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CRY aims to keep you in touch with recent developments in medical research in Sudden Cardiac Death / Sudden Death Syndrome.  Below are some of the core statistics influencing our aims. 

  • Every week in the UK, 12 apparently fit and healthy young aged 35 and under die from undiagnosed cardiac conditions.

  • Papadakis, M., Sharma, S., Cox, S., Sheppard, M.N., Panoulas, V.F. and Behr, E.R.
    "The magnitude of sudden cardiac death in the young: a death certificate-based review in England and Wales."
    Europace 2009 Vol.11, No.10, p1353-1358  [Abstract]

  • When symptoms do present they include chest pain (exercise related chest pain is a red flag), syncope / passing out, palpitations, breathlessness (disproportionate to the amount of exercise) and dizziness. However, 80% of young sudden cardiac deaths will occur with no prior symptoms.

  • There are international recommendations that all young people should be tested prior to participation in organised sport. In Italy this has been law since 1982 that all young people have an ECG prior to participation in organised sport.

  • A specialist doctor attends CRY screening events. Specialism is essential to minimise false positives and false negatives (i.e. people being told they require more tests when they don’t really need them, people being reassured when there is actually something wrong).

  • 10-20% of people tested by CRY will require an ECHO based on their ECG and/or their medical questionnaire. 4% of people will require further tests in a specialist centre – this will include Exercise tests, holter monitors, mri.

  • One in every 300 of the young people that CRY tests will be identified with a potentially life threatening condition.

  • 1 in 100 will have a condition that is less serious but could cause problems in later life. Although screening will not identify all young people at risk, in Italy, where screening is mandatory for all young people engaged in organised sport, they have reduced the incidence of young sudden cardiac death by 89%.

  • Sport does not cause young sudden cardiac death, but it significantly increases a person’s risk if they have an underlying condition.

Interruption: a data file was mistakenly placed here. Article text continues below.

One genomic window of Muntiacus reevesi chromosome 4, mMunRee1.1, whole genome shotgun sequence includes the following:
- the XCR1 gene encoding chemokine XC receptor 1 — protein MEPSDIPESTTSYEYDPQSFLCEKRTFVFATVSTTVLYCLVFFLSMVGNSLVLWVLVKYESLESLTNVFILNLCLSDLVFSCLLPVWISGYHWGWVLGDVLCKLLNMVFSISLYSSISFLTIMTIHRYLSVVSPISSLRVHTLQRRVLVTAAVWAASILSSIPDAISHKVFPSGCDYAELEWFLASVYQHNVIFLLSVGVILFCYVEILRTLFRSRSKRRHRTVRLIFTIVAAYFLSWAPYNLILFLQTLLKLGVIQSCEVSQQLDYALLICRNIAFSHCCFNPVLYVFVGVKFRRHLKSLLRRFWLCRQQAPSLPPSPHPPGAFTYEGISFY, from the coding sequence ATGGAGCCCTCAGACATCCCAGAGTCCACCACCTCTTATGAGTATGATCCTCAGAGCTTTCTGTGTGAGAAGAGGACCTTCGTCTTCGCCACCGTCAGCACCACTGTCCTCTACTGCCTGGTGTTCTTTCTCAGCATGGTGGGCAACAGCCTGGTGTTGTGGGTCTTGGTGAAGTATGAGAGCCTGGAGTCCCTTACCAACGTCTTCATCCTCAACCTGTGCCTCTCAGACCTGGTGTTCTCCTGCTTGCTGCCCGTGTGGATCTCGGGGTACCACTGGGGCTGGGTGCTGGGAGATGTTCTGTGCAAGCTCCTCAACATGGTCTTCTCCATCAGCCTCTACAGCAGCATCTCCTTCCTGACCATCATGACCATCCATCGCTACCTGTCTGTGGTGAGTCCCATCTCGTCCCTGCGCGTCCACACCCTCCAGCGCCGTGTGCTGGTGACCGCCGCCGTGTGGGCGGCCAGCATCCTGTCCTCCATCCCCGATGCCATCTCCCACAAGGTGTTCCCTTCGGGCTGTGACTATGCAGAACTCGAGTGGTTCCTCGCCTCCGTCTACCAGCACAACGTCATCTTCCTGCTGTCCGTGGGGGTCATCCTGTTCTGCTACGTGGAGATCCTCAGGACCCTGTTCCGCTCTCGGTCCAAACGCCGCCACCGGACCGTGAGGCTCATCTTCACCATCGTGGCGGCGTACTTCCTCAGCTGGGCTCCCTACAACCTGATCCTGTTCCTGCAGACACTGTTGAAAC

• The incidence of sudden cardiac death in the young is estimated to be 1 in 100,000 per life year. This number is likely to be an underestimate in UK, due to several important reason. There is lack of national systemic registry for sudden death in the young, and most of the reports are derived from deaths of high profile athletes, media reports etc.  Also, not all the post mortem examinations are carried out by expert pathologists with a special interested in sudden death in the young.  Hence, some of the uncommon conditions are easily missed. Finally, some of the disorders which affect channels in the heart (such as congenital Long QT syndrome, Brugada syndrome, etc) have structurally normal hearts, and hence cannot be diagnosed during autopsy.

  • It is estimated that approximately 80% of all non-traumatic sudden deaths in young competitive athletes are due to inherited / congenital structural or functional cardiovascular abnormalities. Hypertrophic Cardiomyopathy (HCM) accounts for 40-50% of all such deaths (Shama et al, Br J Sports Med).

  • The majority of young sudden cardiac deaths are due to inherited forms of heart muscle disorder and irregular heart beat. Hypertrophic Cardiomyopathy is the most common of these conditions. Research in the USA by Dr Barry Maron shows that 1 in 500 people have Hypertrophic Cardiomyopathy (Maron, 1995, Circulation).

  • In the UK unexplained "sudden death" - where there is no cause identified - is frequently classified as due to natural causes. Experts believe that the majority of these deaths are due to Sudden Death Syndrome or Sudden Cardiac Death. Until the law is changed and coroners have to refer hearts on to specialists we cannot find the true statistics.

  • A national programme for systematic pre-participation screening of all young competitive athletes has been in place in Italy since 1971. Research there confirms that ECG testing is the most cost effective way to test for cardiac abnormalities (Corrado et al, 1998, New England Journal of Medicine). A competitive athlete was defined as a participant in an organised sports programme requiring regular training and competition - thus school children would be included in the programme.

Corrado, D., Basso, C., Pavei, A., Michieli, P., Schiavon, M. and Thiene, G.
"Trends in Sudden Cardiovascular Death in Young Competitive Athletes After Implementation of a Preparticipation Screening Program."
The Journal of the American Medical Association 2006 Vol.296, No.13, p1593-1601  [Full Text]


  • Italian law requires every athlete to have an annual "Fitness Certificate" before they are permitted to participate in any event. Sports clubs and schools have to take responsibility for their students' fitness to participate. One pathologist, Professor Gaetano Thiene, resolutely collated all statistical data on sudden death in young people in the Veneto region of Northern Italy, and as a result of his research he discovered that cardiovascular screening was effective in identifying individuals at risk.  (Corrado et al, 1998, New England Journal of Medicine).

  • Sudden death is defined as unexpected death occurring as a result of natural causes in which loss of all functions occurred instantaneously or within six hours of the onset of symptoms or collapse. (Shama et al, Br J Sports Med).

  • Those sufferers with symptoms are considered to be the "lucky" ones, as once cardiac conditions are recognised, precautions can be taken, and much can be done to prevent complications and sudden death.


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